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If people have to follow you, how do you know you’re a good leader?

by Aubrey Patterson

 

A few months ago, our team dove into deep thinking mode on a tough question:

If people have to follow you, how do you know you’re a good leader?

Like so many times before, we found our answer in the classroom.

Most impactful observations in a classroom aren't focused on the teacher, but the learners. The depth of learning obviously reflects upon the quality of the instruction.

And herein lies the answer to our question.

Leaders teach. They empower their people and surface individual genius until these followers grow as leaders.

If your actions inspire others to dream more, learn more, do more and become more, you are a leader. (John Quincy Adams)

When we build the leadership capacity and confidence of our people, we inevitably are given back the time to do our most impactful and joyous work.

A self-evaluation needn't begin with a long look in the mirror:

  • Are people leading more than they did before I arrived on the scene?

  • Is our staff...

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Meeting with Myself

by Aubrey Patterson

 

You're going on vacation this Friday, and suddenly crushing your things-to-do lists, sending quick and clear emails, and crumpling post-its like a pro!

Why?

Meeting with Myself

Most of us get in a zone in the days leading up to a self-imposed finish line.

Certainly, we may be buoyed by increased optimism and energy, but it's not the actual vacation that drives productivity. Rather, we're driven to close as many open loops as possible to better enjoy the time on vacation and satisfy other desires like returning to a fresh start.

This pre-vacation productivity zone may feel a little frantic, but thoughts of a chapter break in our work life and an impending feeling of accomplishment provide an extra gear.

I can feel good about the trip, once I'm in the car.

I'll take a breath when I get through security.

Imagine operating with these finally in the car feelings every week, without the hurried pace.

Time block a 15-minute Friday ...

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The Best Research is Me-search

by Aubrey Patterson

 

I know in my heart there's got to be a better way!

Do you too often land on this thought while lying awake in bed at 2 am, after a long day or dealing with some tough issues?

This is the kind of non-researched cardiac assessment we all do.

Much like real medical assessments, middle-of-the-night cardiac assessments for educational leaders can be painful yet lead to brighter days.  

The best research is me-search

Unfortunately, much impactful creativity begins with a breaking point, digging into a problem that’s eating at us, and finding a solution. 

We don’t really do our best work when we know the answers, but instead when we need the answers.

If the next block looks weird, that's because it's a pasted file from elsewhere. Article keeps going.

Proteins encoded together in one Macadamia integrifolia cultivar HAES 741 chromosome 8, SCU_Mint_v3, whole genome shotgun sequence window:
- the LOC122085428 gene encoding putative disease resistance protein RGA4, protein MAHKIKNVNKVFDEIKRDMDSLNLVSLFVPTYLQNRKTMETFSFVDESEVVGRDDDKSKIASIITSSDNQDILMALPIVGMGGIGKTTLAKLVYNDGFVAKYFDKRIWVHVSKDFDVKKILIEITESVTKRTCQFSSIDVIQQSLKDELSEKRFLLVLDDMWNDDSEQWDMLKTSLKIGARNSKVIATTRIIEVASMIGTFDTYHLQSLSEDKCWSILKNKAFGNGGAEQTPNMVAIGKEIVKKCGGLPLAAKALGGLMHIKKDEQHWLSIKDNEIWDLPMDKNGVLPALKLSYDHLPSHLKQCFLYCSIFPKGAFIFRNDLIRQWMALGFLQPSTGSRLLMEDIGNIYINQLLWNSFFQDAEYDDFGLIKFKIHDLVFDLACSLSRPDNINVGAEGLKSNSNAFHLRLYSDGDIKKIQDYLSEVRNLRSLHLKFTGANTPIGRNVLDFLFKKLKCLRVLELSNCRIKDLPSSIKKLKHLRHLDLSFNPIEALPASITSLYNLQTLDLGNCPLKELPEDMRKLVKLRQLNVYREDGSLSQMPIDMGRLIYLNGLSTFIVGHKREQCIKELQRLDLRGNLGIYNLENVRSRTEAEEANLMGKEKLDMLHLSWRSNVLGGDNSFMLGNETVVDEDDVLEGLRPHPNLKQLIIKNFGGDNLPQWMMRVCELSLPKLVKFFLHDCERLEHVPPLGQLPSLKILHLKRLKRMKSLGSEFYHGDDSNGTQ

These same axioms apply to the problems we encounter in our organizations. 

Most great answers, pathways, and systems begin with a healthy dose of cognitive dissonance and an even healthier supply of humility.

Leaders are not discovered in the limelight; (they) gain...

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Be a Manager AND a Leader.

constructive impact tips Aug 21, 2021

by Aubrey Patterson

 

Whether you're a teacher, office assistant, or administrator, much of your most important work will never be noticed.

And that's the way it's supposed to be.

Be a manager and  a leader

You must have noticed that it's trendy to say, "be a leader, not a manager."

Before we dive into the critique, please know that we've said it too.

It's well-intended, but awfully short-sighted and misleading.

It's also unnecessary cheerleading.

The vast majority of our work is coaching education leaders and we've encountered ZERO people who don't want a great culture or to embrace growth mindset principles.

Most just can't find the time or support to make it happen.

I'd like to find ways to spend more time with my budget and email, and less time leading dynamic meetings and nurturing leadership. (said no one ever )

We believe in Dr. Stephen Covey's axiom: manage things so you can lead people.

Management is foundational stuff. No one seems...

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Carefronting

by Melody Stacy

 

When your school culture is all about positivity and that magical mixture of love and high expectations, there needs to be a certain amount of healthy conflict to combat artificial harmony and ensure the forces of mediocrity aren’t winning. 

 Carefronting

In the last several years, our school has developed compelling and connected core values, vision, mission, and goals, but we've also found ourselves, at times, a bit love-heavy and unknowingly, and with good intentions, playing too nice.

As our teacher voice team was reading The Five Dysfunctions of a Team by Patrick Lencioni, we completed the team assessment activity and found the results confirmed what we suspected. We were really, really strong on the first three layers of the team pyramid (trust, conflict, and commitment) and our weakest area was in accountability. Our need to avoid interpersonal discomfort was preventing team members from holding each other accountable for...